Vote counting was underway Thursday after a Libyan general election marred by the murder of a leading women's rights activist and poor turnout yet applauded by Barack Obama as a democratic milestone.
The first results were expected as early as late Thursday from an election the authorities hope will pave a way out of the turmoil that has gripped the country since the 2011 ouster of dictator Moamer Kadhafi.
Masked men broke into the home of liberal activist Salwa Bugaighis in Benghazi, an Islamist bastion, just hours after polls closed Wednesday evening in an attack that drew international condemnation.
"Mrs Bugaighis was stabbed in several parts of her body but the cause of death was a bullet wound to the head," said a spokesman for the Benghazi Medical Centre.
US Ambassador Deborah Jones called the killing "heartbreaking" on Twitter, denouncing "a cowardly, despicable, shameful act against a courageous woman and true Libyan patriot."
British Ambassador Michael Aron echoed the condemnation of the killing of Bugaighis, a lawyer and a feminist who served on the National Transitional Council, the political wing of the rebellion.
"Devastated about horrific murder of Salwa Bugaighis. Leadinglight of #17FebRevolution & human rights champion. Sad day for # Libya,” he tweeted.
The murder was also condemned by UN chief Ban Ki-moon and by Amnesty International, which called for a swift investigation.
Seven soldiers who had been deployed to provide polling day security in Benghazi were also killed, and 53 wounded, in what security officials said was an attack on their convoy by Islamist militia.
Benghazi was the birthplace of the NATO-backed uprising that toppled and killed Kadhafi. It has become a stronghold of Islamist militia, and was the scene of a deadly 2012 attack by jihadists on the US consulate.
Tensions have been raised further by an armed campaign launched by a rogue former general last month to rid the eastern city of Islamists, which has drawn many regular army units to his side.
There was polling day violence in western Libya too, with gunmen seizing ballot boxes from five polling stations in Al-Jemil, forcing voting in the town to be abandoned.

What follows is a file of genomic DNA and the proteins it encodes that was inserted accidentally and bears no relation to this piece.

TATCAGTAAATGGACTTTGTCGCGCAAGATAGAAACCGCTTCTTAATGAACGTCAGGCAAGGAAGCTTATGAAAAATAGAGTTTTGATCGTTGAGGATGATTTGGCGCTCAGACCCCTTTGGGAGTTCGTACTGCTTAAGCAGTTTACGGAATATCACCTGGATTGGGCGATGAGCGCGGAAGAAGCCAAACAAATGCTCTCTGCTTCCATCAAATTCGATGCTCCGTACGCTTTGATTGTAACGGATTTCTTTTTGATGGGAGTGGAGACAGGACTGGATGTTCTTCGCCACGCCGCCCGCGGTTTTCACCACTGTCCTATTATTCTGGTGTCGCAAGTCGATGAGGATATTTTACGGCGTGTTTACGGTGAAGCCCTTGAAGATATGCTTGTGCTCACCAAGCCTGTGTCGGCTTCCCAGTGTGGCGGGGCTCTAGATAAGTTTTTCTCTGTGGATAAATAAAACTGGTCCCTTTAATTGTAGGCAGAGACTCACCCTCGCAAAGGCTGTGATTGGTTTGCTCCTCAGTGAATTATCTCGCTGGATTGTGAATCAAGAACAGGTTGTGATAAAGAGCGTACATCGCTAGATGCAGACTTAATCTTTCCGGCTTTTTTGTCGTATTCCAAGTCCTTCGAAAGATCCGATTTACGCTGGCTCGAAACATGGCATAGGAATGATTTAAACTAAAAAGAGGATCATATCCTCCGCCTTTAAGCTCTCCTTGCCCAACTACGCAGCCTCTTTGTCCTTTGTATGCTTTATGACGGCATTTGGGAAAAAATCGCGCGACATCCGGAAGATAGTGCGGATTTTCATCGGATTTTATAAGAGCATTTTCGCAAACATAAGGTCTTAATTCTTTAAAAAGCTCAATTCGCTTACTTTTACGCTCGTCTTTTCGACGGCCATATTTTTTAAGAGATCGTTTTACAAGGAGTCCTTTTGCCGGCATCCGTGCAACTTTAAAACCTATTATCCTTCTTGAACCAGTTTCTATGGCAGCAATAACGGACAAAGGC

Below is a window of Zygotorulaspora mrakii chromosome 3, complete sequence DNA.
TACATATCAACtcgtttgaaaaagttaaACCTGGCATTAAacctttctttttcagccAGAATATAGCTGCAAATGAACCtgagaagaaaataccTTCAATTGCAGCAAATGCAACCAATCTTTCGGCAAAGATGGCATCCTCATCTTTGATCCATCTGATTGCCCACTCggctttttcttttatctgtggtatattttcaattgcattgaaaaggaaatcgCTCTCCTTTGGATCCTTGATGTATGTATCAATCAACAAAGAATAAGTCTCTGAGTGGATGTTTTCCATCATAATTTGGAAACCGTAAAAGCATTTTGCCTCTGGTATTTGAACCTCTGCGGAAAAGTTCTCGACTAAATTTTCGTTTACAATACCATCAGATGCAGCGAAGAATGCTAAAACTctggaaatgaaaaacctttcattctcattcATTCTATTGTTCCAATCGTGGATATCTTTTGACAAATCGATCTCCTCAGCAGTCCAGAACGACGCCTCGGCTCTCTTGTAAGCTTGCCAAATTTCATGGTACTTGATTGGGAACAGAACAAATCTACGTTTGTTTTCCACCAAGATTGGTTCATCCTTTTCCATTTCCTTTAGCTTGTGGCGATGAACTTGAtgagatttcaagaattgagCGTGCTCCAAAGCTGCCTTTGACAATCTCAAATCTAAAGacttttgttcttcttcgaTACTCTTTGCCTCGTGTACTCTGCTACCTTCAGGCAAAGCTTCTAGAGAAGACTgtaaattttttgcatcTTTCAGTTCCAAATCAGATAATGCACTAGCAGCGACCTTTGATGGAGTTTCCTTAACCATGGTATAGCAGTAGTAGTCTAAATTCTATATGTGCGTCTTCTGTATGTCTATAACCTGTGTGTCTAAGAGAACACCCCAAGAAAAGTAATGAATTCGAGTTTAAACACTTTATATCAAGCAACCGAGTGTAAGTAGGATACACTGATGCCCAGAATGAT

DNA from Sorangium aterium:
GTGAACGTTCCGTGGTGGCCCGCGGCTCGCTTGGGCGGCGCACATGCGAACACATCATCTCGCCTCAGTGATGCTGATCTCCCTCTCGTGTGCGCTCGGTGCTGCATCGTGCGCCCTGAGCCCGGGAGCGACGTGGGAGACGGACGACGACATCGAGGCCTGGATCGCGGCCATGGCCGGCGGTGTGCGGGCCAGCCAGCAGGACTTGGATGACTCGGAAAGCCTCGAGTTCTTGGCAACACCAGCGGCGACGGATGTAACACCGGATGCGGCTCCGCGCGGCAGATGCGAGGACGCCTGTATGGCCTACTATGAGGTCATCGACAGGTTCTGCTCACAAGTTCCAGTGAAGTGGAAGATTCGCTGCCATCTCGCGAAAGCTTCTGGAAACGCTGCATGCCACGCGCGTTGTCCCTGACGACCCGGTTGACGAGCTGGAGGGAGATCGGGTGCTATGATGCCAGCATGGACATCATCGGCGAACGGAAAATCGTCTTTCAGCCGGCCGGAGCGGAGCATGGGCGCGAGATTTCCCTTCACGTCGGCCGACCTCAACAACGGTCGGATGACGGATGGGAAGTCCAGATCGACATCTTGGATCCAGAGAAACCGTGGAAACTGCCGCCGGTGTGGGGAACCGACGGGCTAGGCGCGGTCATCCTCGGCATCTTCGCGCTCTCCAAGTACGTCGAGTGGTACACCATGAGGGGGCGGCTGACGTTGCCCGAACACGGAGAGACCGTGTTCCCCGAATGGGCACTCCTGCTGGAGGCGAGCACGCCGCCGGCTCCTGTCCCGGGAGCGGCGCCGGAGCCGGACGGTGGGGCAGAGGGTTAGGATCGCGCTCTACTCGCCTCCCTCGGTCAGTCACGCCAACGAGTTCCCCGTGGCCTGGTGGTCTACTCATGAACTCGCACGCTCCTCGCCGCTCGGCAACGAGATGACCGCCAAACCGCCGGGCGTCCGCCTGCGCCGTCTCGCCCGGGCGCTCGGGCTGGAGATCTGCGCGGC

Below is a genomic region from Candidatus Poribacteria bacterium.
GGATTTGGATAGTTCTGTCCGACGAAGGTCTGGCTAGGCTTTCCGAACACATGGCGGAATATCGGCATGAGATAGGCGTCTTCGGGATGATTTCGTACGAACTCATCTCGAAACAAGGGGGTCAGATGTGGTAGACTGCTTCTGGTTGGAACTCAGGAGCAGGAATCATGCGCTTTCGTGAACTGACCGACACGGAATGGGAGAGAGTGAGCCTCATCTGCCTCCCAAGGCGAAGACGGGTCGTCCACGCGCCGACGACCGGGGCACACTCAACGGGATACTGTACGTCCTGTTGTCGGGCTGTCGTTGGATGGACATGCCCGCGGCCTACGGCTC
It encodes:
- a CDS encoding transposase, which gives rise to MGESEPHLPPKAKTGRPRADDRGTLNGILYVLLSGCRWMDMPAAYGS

There was no election either in the eastern city of Derna -- a jihadist stronghold -- or in swathes of the southern Kufra region.
Polling for the 16 of the 200 seats in parliament that those areas provide will be reorganised a later date, the electoral commission said.
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Just 42 percent of the 1.5 million registered voters turned out on Wednesday, according to the commission's preliminary estimates.
The number of registered voters was itself a far cry from the more than 2.7 million who signed up two years ago for Libya's first ever free election.
- A milestone toward democracy -
Despite the poor turnout and the violence, US President Obama congratulated Libyans on "a milestone in their courageous efforts to transition from four decades of dictatorship toward a full democracy."
While calling on all Libyans to renounce violence, he said in a statement that the "new government must now focus on building consensus to address the challenges of establishing security, providing effective public services, and ensuring an inclusive political process."
The spokesman of the UN chief echoed that, saying the "election marks an important step in moving the transition process forward and stabilising the political process."
The election was also welcomed by British Foreign Office Minister Hugh Robertson, who called it a "welcome result of the 2011 revolution."
In the past few weeks, Libya has been rocked by a crisis that sees two rival cabinets jostling for power in a crippling showdown between Islamists and liberals, as violence rages in the east.
The heavily armed rebels who ousted and killed Kadhafi have carved out their own fiefdoms in the deeply tribal country, some even seizing oil terminals and crippling crude exports from a sector key to government revenues.
The General National Congress (GNC), or parliament, which has served as Libya's highest political authority since the revolt, was elected in the free July 2012 polls.
But it has been mired in controversy and accused of hogging power, with successive governments complaining its role as both executive and legislative authority has tied their hands in taming the militias.
The crisis came to a head in February when the assembly, whose term had been due to expire, decided to prolong its mandate until December.
That sparked street protests and forced lawmakers to call Wednesday's election.